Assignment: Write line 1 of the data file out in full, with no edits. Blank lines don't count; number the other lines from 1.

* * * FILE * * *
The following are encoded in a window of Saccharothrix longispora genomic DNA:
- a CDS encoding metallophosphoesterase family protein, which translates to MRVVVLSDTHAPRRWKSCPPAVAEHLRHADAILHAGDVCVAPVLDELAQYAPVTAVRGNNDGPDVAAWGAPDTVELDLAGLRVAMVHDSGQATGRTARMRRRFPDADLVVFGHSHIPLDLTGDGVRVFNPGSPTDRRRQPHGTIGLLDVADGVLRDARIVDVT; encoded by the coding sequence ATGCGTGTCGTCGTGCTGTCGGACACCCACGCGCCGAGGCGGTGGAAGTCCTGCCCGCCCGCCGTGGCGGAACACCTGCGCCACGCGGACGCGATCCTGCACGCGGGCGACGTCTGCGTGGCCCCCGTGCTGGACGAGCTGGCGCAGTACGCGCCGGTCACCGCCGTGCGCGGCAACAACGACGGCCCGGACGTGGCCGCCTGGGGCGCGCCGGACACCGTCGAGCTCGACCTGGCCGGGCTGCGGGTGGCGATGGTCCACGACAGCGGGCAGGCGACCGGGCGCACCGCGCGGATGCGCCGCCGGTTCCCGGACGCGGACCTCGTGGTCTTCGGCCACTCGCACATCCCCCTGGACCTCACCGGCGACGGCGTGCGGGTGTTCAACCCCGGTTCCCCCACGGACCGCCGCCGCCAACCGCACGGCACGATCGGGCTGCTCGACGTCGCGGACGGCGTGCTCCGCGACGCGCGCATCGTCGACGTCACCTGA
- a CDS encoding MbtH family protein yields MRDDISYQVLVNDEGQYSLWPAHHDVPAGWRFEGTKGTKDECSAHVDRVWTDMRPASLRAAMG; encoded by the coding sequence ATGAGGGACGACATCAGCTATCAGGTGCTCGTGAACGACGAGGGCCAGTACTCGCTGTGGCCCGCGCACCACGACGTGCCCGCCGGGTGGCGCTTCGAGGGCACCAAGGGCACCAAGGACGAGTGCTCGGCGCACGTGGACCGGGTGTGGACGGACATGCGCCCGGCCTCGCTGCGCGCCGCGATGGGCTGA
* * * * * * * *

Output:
The following are encoded in a window of Saccharothrix longispora genomic DNA: